Think of the best presentation you’ve ever seen. Whatever it was, we guarantee it started with a great presentation script.

A great script will make your presentation that much more effective. To create a great presentation script, follow these four secrets.

Start with the L.I.S.T.

How long is your presentation going to take? What’s it about? More importantly, why should your audience care?

These are all things your audience will want to know before they listen to you. To satisfy them, start with the LIST:

Length – “In ten 10 minutes…”

Idea – “You’ll know how to make a great spaghetti bolognese.”

Structure – “We’ll start with the basics of boiling pasta. After that, I’ll break down how to make bolognese.”

Then – “Then you’ll be able to impress everyone with your amazing pasta.”

Remember to keep this short and start immediately. Don’t delay your LIST with a long greeting; get straight to the point.

Proceed with the reverse pyramid structure

Ancient Pharaohs spent decades perfecting The Great Pyramids. Modern journalists spent decades perfecting the reverse pyramid: A model of writing that answers the most important questions first.

You might recognise the reverse pyramid as The Five W’s: Who, What, When, Where, and Why. These are the questions you should answer immediately, before the audience begins losing attention.

By putting the main points of your message up front, you’ll increase the chance that your audience remembers them.

Keep it simple

Whatever your subject matter, keep your presentation script simple. This is the most important way to improve it.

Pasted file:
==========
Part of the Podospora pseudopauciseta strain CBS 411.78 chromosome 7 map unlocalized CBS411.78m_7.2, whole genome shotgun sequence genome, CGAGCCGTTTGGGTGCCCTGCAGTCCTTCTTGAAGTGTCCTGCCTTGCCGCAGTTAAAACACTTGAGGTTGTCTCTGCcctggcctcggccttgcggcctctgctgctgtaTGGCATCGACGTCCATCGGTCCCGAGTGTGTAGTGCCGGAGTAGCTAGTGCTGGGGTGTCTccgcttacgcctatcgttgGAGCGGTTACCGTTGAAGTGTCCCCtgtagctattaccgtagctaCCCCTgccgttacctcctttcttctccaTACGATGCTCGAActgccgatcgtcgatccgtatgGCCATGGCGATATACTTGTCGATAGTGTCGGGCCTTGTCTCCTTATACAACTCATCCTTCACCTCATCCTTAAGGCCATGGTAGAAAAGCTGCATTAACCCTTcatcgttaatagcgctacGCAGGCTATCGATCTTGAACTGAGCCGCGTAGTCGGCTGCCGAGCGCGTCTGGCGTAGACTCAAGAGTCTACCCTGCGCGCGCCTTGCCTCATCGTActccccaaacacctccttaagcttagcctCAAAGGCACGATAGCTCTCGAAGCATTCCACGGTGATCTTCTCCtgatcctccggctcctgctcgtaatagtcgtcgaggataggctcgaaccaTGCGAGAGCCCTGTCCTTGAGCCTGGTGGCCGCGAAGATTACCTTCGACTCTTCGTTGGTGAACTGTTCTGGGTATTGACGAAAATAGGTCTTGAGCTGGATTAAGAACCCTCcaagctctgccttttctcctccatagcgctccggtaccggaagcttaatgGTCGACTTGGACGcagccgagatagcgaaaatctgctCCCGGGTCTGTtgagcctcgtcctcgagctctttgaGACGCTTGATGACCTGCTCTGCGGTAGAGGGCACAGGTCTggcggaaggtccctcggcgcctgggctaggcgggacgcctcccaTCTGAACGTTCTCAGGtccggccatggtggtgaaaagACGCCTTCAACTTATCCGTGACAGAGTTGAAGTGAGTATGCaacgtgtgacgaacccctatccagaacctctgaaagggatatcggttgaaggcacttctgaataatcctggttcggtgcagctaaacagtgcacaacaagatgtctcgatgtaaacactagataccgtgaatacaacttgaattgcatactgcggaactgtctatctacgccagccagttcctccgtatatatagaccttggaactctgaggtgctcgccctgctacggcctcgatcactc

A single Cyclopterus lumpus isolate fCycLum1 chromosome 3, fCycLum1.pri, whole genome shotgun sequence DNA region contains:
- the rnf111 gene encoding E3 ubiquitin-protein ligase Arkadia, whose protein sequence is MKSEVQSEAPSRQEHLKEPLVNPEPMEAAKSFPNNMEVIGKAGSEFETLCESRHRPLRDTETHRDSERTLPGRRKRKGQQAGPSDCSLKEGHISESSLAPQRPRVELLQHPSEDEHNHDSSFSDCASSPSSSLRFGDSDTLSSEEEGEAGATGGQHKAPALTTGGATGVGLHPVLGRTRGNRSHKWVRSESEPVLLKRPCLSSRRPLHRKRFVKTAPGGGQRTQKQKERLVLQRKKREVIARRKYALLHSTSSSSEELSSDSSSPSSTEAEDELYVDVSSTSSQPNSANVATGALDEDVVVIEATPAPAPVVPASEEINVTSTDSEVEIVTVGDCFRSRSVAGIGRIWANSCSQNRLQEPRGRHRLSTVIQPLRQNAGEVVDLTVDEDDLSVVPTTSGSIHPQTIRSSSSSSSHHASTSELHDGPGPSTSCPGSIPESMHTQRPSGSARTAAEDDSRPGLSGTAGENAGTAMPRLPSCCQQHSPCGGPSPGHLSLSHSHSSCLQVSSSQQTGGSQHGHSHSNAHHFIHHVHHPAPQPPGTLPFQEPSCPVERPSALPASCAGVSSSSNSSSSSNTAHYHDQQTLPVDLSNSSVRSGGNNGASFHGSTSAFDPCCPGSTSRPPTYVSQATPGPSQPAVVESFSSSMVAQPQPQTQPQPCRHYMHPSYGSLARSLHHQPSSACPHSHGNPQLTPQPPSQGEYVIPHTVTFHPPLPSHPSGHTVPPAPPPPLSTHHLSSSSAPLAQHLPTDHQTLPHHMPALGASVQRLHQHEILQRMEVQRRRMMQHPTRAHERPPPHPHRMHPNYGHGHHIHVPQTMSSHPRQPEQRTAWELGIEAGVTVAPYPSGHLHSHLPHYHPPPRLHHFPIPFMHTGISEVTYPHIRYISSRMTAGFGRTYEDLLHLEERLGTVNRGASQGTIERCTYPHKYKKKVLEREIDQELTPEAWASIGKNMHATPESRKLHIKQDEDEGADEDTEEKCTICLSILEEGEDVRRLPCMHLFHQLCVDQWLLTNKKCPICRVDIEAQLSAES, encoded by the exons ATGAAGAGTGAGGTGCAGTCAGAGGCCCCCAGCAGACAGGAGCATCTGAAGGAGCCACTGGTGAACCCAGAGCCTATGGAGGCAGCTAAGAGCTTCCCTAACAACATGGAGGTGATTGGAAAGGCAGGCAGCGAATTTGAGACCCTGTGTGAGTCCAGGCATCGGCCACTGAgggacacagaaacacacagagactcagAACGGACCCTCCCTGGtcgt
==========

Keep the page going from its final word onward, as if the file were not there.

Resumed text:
To keep your presentation script simple, consider these tricks:

Keep it conversational

This really depends on your audience. After all, a conversation with your mother could sound very different to a chat with your friends. As a general rule, remember to talk with your audience. Instead of lecturing them, ask questions. Otherwise, they won’t feel involved.

Use active speech

Passive speech kills presentations. So what do we mean by that? Well, consider the following sentences. The first is active:

“I’m cooking the pasta”

The second is passive:

“The pasta is being cooked by me”

See how much sharper the first sentence sounds?

Cut out flowery language

Don’t extricate your presentation from the constraints of daedalean terminology. Just cut out flowery language. Cut to the chase and shorten your sentences. That will sharpen your presentation script.

Finish with a B.O.W.

So what has your audience learned? What should they do with your information? More importantly, why should they have listened to you?

You should answer these three questions at the end of your presentation. To do that, just remember to finish with a BOW:

Back-track – “So remember, salt your water and use a little bit of sugar in the sauce.”

Objective – “Now I want you all to go and practice making my perfect spaghetti bolognese…”

Why? – “Because you can impress anyone with excellent pasta.”

Remember to keep this short, because your audience are already starting to imagine what they’ll do after this is over.

We hope these secrets help you write the perfect presentation script. Of course, your script is only a small part of your presentation. To make every part of your presentation perfect, talk to one of our professional presentation designers today.



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